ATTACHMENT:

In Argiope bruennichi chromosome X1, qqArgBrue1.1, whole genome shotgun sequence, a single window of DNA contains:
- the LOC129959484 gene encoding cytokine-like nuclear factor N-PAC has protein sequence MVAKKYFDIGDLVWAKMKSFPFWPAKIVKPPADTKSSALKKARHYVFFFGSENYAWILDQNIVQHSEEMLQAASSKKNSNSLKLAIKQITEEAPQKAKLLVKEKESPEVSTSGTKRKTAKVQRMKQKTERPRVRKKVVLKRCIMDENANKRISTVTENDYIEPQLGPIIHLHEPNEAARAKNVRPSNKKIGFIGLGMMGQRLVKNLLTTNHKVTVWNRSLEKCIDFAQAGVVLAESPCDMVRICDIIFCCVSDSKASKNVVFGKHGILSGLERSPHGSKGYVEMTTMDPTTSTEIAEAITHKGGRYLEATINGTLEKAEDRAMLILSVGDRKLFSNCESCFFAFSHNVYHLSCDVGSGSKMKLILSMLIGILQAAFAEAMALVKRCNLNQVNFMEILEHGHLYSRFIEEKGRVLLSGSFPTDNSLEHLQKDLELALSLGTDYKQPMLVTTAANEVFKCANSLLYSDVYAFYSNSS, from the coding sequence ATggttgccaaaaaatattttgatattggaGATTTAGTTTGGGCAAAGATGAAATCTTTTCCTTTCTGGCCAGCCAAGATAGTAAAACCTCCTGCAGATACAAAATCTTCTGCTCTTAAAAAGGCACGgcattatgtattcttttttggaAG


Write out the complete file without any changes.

In Argiope bruennichi chromosome X1, qqArgBrue1.1, whole genome shotgun sequence, a single window of DNA contains:
- the LOC129959484 gene encoding cytokine-like nuclear factor N-PAC has protein sequence MVAKKYFDIGDLVWAKMKSFPFWPAKIVKPPADTKSSALKKARHYVFFFGSENYAWILDQNIVQHSEEMLQAASSKKNSNSLKLAIKQITEEAPQKAKLLVKEKESPEVSTSGTKRKTAKVQRMKQKTERPRVRKKVVLKRCIMDENANKRISTVTENDYIEPQLGPIIHLHEPNEAARAKNVRPSNKKIGFIGLGMMGQRLVKNLLTTNHKVTVWNRSLEKCIDFAQAGVVLAESPCDMVRICDIIFCCVSDSKASKNVVFGKHGILSGLERSPHGSKGYVEMTTMDPTTSTEIAEAITHKGGRYLEATINGTLEKAEDRAMLILSVGDRKLFSNCESCFFAFSHNVYHLSCDVGSGSKMKLILSMLIGILQAAFAEAMALVKRCNLNQVNFMEILEHGHLYSRFIEEKGRVLLSGSFPTDNSLEHLQKDLELALSLGTDYKQPMLVTTAANEVFKCANSLLYSDVYAFYSNSS, from the coding sequence ATggttgccaaaaaatattttgatattggaGATTTAGTTTGGGCAAAGATGAAATCTTTTCCTTTCTGGCCAGCCAAGATAGTAAAACCTCCTGCAGATACAAAATCTTCTGCTCTTAAAAAGGCACGgcattatgtattcttttttggaAG